From Singapore, Sweden to Rewanda we know a country thrive onto a more sustainable and acceptable way of keeping and cultivating a healthy environment when her citizens realize sanitation is not a man’s burden, but attitudinal and more of a societal problem. Singapore has enjoyed its reputation as a clean and green city for the last few decades. After independence, the government recognized the importance of cultivating a healthy environment to improve the quality of life of its people. The first nationwide public education programme to “Keep Singapore Clean” was launched in 1968, with the aim of making Singapore the cleanest and greenest city in the region. The “Keep Singapore Clean” campaign subsequently became an annual event and has since evolved into a series of events under the “Clean and Green Singapore” movement today. Different cleaning-related themes are emphasized each year to reflect the priorities of the time—from tree planting to clean air and water, from dengue prevention to a litter-free environment, from recycling to waste management and resource conservation.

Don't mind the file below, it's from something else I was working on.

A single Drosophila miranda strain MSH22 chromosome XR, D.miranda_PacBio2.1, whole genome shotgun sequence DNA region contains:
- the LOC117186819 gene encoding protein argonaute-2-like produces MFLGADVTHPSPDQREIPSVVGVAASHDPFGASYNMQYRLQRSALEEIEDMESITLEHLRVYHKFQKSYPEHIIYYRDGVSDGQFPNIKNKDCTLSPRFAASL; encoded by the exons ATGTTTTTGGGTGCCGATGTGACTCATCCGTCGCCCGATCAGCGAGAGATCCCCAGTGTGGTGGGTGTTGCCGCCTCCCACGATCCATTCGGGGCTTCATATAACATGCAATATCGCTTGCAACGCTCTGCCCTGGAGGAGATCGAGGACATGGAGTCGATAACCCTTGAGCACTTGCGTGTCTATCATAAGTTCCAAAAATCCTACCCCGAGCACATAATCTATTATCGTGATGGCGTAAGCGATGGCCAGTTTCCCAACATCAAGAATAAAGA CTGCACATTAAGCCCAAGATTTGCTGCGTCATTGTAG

Nana Addo Danquah Akufu-Addo has roll out his administration intent to make Accra the cleanness city in Africa, which many would agree, is not just a political talk, but need the moral support and contribution of the people in the country to achieve this unprecedented goal. We can, yes we can if we all realizes our contributions towards this achievement, that after all it will not take the president to tell us to keep our environment clean each time we engage ourselves in activities that litter the environment. It is our duty to protect the environment and by cleaning it, we cultivate a healthy living environment. We have made much progress over the years, but as Ghana’s population grows amid changing demographics, our framework and approaches needs to evolve in order to address concerns of any decline in cleanliness standards. Cleaning service need to be enhanced and uplifted alongside stiffer penalties for those who pollute the serenity of the environment, as well as increased enforcement efforts. At the same time, social norms have to be reinforce to encourage public ownership of a clean environment, as well as to inspire ground up movements that exert social influence. Key areas that are critical in curbing this Pejorative and Menacing National